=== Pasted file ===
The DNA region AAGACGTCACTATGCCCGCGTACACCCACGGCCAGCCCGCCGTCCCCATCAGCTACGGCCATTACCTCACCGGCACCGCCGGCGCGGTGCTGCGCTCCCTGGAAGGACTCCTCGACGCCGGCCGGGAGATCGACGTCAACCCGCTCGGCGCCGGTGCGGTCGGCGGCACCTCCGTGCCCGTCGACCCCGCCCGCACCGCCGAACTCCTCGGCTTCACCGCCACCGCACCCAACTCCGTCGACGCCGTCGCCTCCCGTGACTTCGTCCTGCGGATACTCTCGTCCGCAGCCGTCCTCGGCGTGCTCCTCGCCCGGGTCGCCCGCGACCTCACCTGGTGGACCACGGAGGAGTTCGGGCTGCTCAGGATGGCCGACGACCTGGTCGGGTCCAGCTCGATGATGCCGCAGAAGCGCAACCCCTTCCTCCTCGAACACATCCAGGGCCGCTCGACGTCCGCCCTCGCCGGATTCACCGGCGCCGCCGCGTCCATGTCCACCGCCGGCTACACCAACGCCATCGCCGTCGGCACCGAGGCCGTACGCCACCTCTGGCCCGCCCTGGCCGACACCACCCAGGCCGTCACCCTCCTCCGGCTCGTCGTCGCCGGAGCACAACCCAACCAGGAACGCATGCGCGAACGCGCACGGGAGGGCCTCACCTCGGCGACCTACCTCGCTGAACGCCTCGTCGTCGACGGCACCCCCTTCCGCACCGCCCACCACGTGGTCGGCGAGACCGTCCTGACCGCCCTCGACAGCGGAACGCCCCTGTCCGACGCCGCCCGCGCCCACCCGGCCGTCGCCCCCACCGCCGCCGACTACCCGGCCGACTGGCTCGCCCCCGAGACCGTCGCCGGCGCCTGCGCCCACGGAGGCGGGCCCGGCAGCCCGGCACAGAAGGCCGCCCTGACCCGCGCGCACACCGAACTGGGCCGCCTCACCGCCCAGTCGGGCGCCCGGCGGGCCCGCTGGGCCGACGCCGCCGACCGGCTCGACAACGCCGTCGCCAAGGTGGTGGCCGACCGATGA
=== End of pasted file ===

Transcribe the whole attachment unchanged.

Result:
The DNA region AAGACGTCACTATGCCCGCGTACACCCACGGCCAGCCCGCCGTCCCCATCAGCTACGGCCATTACCTCACCGGCACCGCCGGCGCGGTGCTGCGCTCCCTGGAAGGACTCCTCGACGCCGGCCGGGAGATCGACGTCAACCCGCTCGGCGCCGGTGCGGTCGGCGGCACCTCCGTGCCCGTCGACCCCGCCCGCACCGCCGAACTCCTCGGCTTCACCGCCACCGCACCCAACTCCGTCGACGCCGTCGCCTCCCGTGACTTCGTCCTGCGGATACTCTCGTCCGCAGCCGTCCTCGGCGTGCTCCTCGCCCGGGTCGCCCGCGACCTCACCTGGTGGACCACGGAGGAGTTCGGGCTGCTCAGGATGGCCGACGACCTGGTCGGGTCCAGCTCGATGATGCCGCAGAAGCGCAACCCCTTCCTCCTCGAACACATCCAGGGCCGCTCGACGTCCGCCCTCGCCGGATTCACCGGCGCCGCCGCGTCCATGTCCACCGCCGGCTACACCAACGCCATCGCCGTCGGCACCGAGGCCGTACGCCACCTCTGGCCCGCCCTGGCCGACACCACCCAGGCCGTCACCCTCCTCCGGCTCGTCGTCGCCGGAGCACAACCCAACCAGGAACGCATGCGCGAACGCGCACGGGAGGGCCTCACCTCGGCGACCTACCTCGCTGAACGCCTCGTCGTCGACGGCACCCCCTTCCGCACCGCCCACCACGTGGTCGGCGAGACCGTCCTGACCGCCCTCGACAGCGGAACGCCCCTGTCCGACGCCGCCCGCGCCCACCCGGCCGTCGCCCCCACCGCCGCCGACTACCCGGCCGACTGGCTCGCCCCCGAGACCGTCGCCGGCGCCTGCGCCCACGGAGGCGGGCCCGGCAGCCCGGCACAGAAGGCCGCCCTGACCCGCGCGCACACCGAACTGGGCCGCCTCACCGCCCAGTCGGGCGCCCGGCGGGCCCGCTGGGCCGACGCCGCCGACCGGCTCGACAACGCCGTCGCCAAGGTGGTGGCCGACCGATGA